Cast iron really is the best thing to cook on, in my opinion.
So imagine my delight when I found a lovely ten inch cast iron skillet at the thrift store one day. Used cast iron delights me even more than new cast iron. I like the idea that something is old and still perfectly, delightfully good to use. I like the durability. I like knowing that countless generations of my ancestors cooked on castiron: Colonial and pioneer alike.
So, I've had this small, ten inch skillet hanging on my wall as decoration because it had crud on it. Mystery, thrift store crud. You know, black build up. Most likely food, but there's that thought: what if it's NOT food. Or what if it belonged to some weird cannibalistic sicko and this is Bubba crud. My brain goes in these directions.
So I googled on how to clean a cast iron skillet. The cure for the crud is fire. Lots of it. Hot heaping coals of it. All night long heaping coals. The kind only to be found on a camping trip.
Well, the first night out, of course we made fire. Foundered ourselves on s'mores and various types of wieners hailing from various teutonic european cities originally. All in the woods, in the mountains. Pure bliss. Trees are such gentle creatures and I can't get enough of them.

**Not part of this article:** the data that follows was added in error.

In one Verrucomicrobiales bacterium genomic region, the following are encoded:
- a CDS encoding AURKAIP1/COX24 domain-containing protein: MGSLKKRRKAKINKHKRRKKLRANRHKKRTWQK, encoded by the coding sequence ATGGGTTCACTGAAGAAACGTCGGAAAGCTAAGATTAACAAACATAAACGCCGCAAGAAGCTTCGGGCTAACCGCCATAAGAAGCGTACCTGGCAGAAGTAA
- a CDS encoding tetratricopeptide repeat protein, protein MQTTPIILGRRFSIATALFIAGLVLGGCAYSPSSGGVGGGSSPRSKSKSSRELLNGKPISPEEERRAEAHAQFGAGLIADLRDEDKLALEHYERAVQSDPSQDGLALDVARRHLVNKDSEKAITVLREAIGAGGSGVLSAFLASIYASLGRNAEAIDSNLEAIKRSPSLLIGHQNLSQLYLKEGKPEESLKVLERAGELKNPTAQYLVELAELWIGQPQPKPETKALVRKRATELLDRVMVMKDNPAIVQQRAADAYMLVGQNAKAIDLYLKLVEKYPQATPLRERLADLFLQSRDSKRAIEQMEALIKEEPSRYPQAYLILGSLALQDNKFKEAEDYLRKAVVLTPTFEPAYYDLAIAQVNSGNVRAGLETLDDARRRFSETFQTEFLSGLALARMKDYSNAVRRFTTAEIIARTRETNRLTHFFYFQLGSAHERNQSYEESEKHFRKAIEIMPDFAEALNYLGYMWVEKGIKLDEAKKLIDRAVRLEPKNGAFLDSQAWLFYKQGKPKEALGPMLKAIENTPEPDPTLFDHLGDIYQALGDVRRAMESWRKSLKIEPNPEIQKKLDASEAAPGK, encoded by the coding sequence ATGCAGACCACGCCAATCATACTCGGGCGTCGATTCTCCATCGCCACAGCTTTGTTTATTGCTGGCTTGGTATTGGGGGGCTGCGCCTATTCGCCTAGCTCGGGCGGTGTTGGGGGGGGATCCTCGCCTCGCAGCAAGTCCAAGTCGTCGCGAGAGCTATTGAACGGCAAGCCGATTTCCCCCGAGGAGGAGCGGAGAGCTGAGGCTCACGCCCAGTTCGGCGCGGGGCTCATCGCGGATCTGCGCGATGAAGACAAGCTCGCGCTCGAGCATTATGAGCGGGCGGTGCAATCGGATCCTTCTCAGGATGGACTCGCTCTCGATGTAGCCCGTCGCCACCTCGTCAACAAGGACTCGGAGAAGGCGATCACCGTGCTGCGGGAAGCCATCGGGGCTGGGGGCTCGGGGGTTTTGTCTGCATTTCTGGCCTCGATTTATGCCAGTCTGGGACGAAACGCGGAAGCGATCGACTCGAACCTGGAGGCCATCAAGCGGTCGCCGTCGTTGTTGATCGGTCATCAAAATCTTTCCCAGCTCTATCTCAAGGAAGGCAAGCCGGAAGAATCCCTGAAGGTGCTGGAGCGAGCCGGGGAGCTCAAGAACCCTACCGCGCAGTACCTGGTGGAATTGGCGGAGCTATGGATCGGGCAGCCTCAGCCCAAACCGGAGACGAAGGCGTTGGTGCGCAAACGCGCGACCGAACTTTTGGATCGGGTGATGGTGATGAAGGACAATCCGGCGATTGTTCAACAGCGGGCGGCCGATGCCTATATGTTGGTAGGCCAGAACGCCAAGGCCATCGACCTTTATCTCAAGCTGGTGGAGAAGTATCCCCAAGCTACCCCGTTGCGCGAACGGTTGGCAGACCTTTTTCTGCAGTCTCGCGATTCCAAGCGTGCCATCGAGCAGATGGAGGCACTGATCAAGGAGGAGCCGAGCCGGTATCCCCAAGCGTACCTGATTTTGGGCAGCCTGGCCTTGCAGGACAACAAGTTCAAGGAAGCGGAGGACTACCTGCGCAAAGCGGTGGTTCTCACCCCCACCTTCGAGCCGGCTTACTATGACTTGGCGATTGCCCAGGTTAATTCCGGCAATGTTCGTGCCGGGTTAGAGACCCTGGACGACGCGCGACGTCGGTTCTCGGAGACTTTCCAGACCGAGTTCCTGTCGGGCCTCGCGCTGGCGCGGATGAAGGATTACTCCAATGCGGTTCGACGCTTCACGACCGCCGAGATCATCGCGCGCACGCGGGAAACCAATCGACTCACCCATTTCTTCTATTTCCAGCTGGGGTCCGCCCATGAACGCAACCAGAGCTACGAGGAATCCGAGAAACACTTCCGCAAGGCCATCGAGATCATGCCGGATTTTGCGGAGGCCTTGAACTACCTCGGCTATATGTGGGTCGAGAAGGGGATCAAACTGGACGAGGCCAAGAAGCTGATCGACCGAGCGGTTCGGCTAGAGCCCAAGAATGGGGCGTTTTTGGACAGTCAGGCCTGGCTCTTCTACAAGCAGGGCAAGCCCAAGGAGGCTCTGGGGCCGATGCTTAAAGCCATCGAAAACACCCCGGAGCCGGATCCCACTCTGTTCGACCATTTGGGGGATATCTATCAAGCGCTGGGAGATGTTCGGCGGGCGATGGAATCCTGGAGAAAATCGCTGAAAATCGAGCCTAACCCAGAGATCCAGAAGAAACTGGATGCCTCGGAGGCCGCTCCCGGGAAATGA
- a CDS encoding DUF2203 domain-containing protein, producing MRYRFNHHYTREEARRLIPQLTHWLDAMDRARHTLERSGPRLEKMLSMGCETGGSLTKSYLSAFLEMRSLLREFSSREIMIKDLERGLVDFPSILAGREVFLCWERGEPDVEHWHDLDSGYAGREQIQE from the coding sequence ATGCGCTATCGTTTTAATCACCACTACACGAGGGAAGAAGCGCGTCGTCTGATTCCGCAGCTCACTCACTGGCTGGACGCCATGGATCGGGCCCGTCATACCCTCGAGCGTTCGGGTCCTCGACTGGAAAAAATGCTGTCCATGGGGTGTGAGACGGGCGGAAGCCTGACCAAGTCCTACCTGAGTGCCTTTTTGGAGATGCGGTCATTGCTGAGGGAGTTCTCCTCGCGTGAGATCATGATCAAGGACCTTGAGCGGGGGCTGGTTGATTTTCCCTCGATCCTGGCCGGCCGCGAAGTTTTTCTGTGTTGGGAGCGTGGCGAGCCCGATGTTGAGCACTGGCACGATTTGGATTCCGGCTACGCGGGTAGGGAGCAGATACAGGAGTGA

So, the cast iron skillet went into the fire. We built the fire around it, on it, in it, shoveled embers into it. It glowed, it set the tip of a stick on fire when I touchd it. I thought about theosis and played with the coals. Pure bliss.
Next morning, there sits my humble skillet. It passed the test. Gray with ashes. It had not cracked. I retrieved it. Gave it a quick rinse at the camp pump and admired the result: shiny, black metal. Not a bit of baked on crud to be found. No germ could have survived that fire.
So, I proceeded to cook a bit of bacon in it, and them some eggs. The eggs hardly stuck at all. Needs a wee more seasoning, but that will come in time. I'm so thrilled. Now I have a big skillet and a small skillet. Never again will I wonder if I should pick up a teflon skillet for cooking an omelet.
Now, you, too, can be on the lookout for cast iron at the thrift store, knowing that refurbishing it is as simple as a wood fire and some hot coals.